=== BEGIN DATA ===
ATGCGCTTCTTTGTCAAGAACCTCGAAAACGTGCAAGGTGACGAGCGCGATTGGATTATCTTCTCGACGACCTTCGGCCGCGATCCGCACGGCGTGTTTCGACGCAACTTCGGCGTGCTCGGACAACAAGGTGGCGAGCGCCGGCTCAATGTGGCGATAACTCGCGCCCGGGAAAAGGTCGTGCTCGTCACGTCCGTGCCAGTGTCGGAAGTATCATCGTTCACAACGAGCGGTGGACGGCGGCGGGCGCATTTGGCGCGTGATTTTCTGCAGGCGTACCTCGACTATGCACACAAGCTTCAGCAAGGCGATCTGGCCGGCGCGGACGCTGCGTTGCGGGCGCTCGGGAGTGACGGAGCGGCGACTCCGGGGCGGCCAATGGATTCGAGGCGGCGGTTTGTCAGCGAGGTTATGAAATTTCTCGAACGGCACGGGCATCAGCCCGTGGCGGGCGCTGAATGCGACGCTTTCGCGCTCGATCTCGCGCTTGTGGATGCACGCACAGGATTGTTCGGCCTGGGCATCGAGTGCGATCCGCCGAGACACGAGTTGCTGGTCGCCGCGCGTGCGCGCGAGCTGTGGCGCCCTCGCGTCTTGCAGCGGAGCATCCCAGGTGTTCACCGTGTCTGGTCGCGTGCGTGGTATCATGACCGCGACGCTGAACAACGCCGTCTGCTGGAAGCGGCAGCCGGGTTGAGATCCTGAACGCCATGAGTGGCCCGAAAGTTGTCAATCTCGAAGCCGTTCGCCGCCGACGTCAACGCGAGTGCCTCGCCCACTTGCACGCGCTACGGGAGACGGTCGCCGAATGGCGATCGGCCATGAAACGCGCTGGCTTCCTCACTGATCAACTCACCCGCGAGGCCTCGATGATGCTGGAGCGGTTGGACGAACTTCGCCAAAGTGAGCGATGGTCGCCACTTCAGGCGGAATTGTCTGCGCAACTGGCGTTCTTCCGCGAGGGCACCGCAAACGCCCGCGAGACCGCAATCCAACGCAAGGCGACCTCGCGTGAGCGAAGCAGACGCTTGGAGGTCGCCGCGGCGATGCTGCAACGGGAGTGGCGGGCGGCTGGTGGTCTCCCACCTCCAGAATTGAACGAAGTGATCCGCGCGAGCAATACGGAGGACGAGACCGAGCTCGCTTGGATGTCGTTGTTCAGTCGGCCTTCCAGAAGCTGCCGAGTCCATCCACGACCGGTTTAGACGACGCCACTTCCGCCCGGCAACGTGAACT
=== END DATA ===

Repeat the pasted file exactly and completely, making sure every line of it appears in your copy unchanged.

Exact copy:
ATGCGCTTCTTTGTCAAGAACCTCGAAAACGTGCAAGGTGACGAGCGCGATTGGATTATCTTCTCGACGACCTTCGGCCGCGATCCGCACGGCGTGTTTCGACGCAACTTCGGCGTGCTCGGACAACAAGGTGGCGAGCGCCGGCTCAATGTGGCGATAACTCGCGCCCGGGAAAAGGTCGTGCTCGTCACGTCCGTGCCAGTGTCGGAAGTATCATCGTTCACAACGAGCGGTGGACGGCGGCGGGCGCATTTGGCGCGTGATTTTCTGCAGGCGTACCTCGACTATGCACACAAGCTTCAGCAAGGCGATCTGGCCGGCGCGGACGCTGCGTTGCGGGCGCTCGGGAGTGACGGAGCGGCGACTCCGGGGCGGCCAATGGATTCGAGGCGGCGGTTTGTCAGCGAGGTTATGAAATTTCTCGAACGGCACGGGCATCAGCCCGTGGCGGGCGCTGAATGCGACGCTTTCGCGCTCGATCTCGCGCTTGTGGATGCACGCACAGGATTGTTCGGCCTGGGCATCGAGTGCGATCCGCCGAGACACGAGTTGCTGGTCGCCGCGCGTGCGCGCGAGCTGTGGCGCCCTCGCGTCTTGCAGCGGAGCATCCCAGGTGTTCACCGTGTCTGGTCGCGTGCGTGGTATCATGACCGCGACGCTGAACAACGCCGTCTGCTGGAAGCGGCAGCCGGGTTGAGATCCTGAACGCCATGAGTGGCCCGAAAGTTGTCAATCTCGAAGCCGTTCGCCGCCGACGTCAACGCGAGTGCCTCGCCCACTTGCACGCGCTACGGGAGACGGTCGCCGAATGGCGATCGGCCATGAAACGCGCTGGCTTCCTCACTGATCAACTCACCCGCGAGGCCTCGATGATGCTGGAGCGGTTGGACGAACTTCGCCAAAGTGAGCGATGGTCGCCACTTCAGGCGGAATTGTCTGCGCAACTGGCGTTCTTCCGCGAGGGCACCGCAAACGCCCGCGAGACCGCAATCCAACGCAAGGCGACCTCGCGTGAGCGAAGCAGACGCTTGGAGGTCGCCGCGGCGATGCTGCAACGGGAGTGGCGGGCGGCTGGTGGTCTCCCACCTCCAGAATTGAACGAAGTGATCCGCGCGAGCAATACGGAGGACGAGACCGAGCTCGCTTGGATGTCGTTGTTCAGTCGGCCTTCCAGAAGCTGCCGAGTCCATCCACGACCGGTTTAGACGACGCCACTTCCGCCCGGCAACGTGAACT